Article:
Fuel efficient vehicles have seen consistent declines in price this year, making hybrid and electric vehicles more affordable options for consumers. Vincentric shared this week that alternative-fuel vehicles are becoming more cost-efficient to own, as well.
According to the results of its 2013 Hybrid Analysis, 13 of the 33 hybrid vehicles on the market were identified as having a lower cost-of-ownership than their all-gasoline counterparts, rising two vehicles from the 2012 study.
There’s one caveat, though. With the increased number of hybrids available this year, the percentage of financially cost-effective hybrids dropped from 44 percent to 39 percent.
"As the prevalence of hybrid technology grows, our research shows that consumers are seeing additional vehicles that are financially advantageous when compared to their all-gasoline counterparts," stated David Wurster, president of Vincentric.
On the lower cost spectrum was the Lexus CT200h and the Lincoln MKZ Hybrid. When compared to their all-gasoline counterparts, these models had savings of more than $6,300 and $4,700 respectively, Vincentric reported.
Additional hybrids from Acura, Audi, Ford, Honda, Hyundai, Lexus, Mercedes-Benz, Toyota and Volkswagen showed cost advantages, with Toyota having three hybrids (Avalon, Prius C, Prius V) showing a cost advantage.
Overall, though, the cost to own and operate a hybrid vehicle was still a bit higher than the all-gasoline vehicles, according to the study results.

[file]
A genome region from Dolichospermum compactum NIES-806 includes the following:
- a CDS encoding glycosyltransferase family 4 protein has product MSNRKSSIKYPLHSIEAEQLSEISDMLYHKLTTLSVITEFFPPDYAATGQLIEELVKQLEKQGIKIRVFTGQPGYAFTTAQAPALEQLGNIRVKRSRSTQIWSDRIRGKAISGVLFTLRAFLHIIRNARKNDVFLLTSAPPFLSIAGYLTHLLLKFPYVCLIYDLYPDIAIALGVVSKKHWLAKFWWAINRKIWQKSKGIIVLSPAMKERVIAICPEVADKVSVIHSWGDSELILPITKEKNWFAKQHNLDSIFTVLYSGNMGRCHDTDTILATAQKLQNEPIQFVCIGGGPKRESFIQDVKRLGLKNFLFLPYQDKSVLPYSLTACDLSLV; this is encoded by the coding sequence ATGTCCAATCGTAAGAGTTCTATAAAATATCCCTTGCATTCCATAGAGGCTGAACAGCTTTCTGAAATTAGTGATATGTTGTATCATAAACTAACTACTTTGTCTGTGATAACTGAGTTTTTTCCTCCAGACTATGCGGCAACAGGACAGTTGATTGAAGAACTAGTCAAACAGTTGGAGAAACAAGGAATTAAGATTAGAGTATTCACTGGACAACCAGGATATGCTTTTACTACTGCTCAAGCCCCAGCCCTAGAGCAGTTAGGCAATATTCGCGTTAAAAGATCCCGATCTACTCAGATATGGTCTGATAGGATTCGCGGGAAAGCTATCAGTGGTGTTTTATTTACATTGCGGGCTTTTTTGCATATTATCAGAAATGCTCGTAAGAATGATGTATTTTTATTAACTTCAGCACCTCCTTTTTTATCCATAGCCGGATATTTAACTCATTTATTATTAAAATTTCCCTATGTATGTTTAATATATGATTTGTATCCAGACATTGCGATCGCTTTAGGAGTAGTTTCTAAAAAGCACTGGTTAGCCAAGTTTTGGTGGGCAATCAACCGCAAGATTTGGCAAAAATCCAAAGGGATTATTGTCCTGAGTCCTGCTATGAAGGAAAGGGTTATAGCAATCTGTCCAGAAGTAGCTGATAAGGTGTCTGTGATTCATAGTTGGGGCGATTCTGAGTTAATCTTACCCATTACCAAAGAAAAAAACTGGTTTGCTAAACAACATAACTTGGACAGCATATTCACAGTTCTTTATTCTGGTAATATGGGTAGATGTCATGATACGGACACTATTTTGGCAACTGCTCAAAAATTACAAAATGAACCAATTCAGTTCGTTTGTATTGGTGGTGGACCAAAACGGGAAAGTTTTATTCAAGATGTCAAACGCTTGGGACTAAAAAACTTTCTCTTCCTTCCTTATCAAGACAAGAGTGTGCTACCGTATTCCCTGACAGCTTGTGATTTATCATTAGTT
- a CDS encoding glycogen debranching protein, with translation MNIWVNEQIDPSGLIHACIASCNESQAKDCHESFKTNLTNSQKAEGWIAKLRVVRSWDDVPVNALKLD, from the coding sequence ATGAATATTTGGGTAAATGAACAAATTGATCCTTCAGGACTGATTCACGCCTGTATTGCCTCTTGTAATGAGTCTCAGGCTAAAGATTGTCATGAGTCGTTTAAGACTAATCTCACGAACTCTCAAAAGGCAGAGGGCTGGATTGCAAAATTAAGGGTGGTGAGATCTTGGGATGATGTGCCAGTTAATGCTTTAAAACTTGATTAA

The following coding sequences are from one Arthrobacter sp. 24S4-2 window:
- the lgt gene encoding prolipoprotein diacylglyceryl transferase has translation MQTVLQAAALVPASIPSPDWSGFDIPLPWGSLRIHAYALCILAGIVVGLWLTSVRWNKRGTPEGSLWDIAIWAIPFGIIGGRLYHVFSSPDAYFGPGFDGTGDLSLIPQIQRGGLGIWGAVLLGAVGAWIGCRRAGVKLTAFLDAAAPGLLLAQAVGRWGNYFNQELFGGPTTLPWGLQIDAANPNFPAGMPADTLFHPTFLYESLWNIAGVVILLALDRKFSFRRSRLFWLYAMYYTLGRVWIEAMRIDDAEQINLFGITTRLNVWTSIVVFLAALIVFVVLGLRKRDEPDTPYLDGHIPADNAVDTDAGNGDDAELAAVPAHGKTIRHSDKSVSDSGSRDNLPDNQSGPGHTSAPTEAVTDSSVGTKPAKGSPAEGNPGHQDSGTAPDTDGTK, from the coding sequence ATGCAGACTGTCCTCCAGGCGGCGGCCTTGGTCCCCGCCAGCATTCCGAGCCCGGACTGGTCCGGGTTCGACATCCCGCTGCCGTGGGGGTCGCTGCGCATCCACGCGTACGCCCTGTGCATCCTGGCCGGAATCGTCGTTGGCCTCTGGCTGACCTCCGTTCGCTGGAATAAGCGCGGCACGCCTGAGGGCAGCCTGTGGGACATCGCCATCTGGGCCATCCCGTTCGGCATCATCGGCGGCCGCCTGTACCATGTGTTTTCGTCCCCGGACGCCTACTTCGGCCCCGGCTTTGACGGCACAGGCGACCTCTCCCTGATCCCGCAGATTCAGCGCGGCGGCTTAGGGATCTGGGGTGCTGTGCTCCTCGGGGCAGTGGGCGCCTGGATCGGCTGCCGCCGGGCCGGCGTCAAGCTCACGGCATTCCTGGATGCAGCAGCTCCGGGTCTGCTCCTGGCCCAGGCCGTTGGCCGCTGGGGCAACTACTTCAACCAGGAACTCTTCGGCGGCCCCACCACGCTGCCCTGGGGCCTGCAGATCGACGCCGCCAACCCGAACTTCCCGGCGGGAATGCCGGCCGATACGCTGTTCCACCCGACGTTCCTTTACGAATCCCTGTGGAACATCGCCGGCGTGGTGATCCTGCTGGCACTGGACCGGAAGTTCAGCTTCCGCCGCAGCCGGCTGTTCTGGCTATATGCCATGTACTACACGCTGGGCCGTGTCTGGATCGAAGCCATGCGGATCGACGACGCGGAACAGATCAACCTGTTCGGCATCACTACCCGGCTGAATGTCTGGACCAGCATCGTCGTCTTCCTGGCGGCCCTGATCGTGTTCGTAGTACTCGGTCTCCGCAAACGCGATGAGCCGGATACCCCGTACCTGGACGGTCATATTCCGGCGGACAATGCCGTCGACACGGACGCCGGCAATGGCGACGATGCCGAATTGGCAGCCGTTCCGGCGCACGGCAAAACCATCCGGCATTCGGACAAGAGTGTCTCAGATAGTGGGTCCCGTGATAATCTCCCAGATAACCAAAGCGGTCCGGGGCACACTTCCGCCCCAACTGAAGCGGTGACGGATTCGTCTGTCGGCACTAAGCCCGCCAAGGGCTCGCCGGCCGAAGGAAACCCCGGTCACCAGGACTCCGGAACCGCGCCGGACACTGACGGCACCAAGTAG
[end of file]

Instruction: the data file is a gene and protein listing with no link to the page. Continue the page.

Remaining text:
When the costs to own and operate all 33 hybrid vehicles were taken into account, the average five-year cost-of-ownership for hybrids was $1,338 more than their all-gasoline powered counterparts, assuming an annual mileage of 15,000, the company reported.
Though it still may be a bit pricier to own one of these vehicles, they are certainly becoming more affordable in the lots and in the lanes, as prices for alternative energy vehicles have slid considerably this year.
Auto Remarketing chatted with Alec Gutierrez, senior analyst for KBB, earlier this month for some additional perspective.
Gutierrez said it's not consumer interest that's necessarily declining and impacting prices, but rather a level of consumer caution that's impacting the segment.
"In terms of consumer interest, I wouldn’t necessarily say that consumer interest is waning; I would just say that it’s not growing and has become very stagnant," he said.
The face values of the hybrid and all-electric vehicles are still high, even in the used market. And with price cuts and incentives on the new variants of these vehicles, Gutierrez said the pre-owned models "aren’t gaining a lot of traction."
Gutierrez also noted that for the all-electric vehicles, such as the Nissan Leaf and Chevy Volt, consumers are still concerned with driving range, as the technology is still relatively new.
And the all-electric vehicle prices are likely the softest at auction at the moment, he said.
For more on retention levels for alternative energy vehicles, see the Auto Remarketing story here.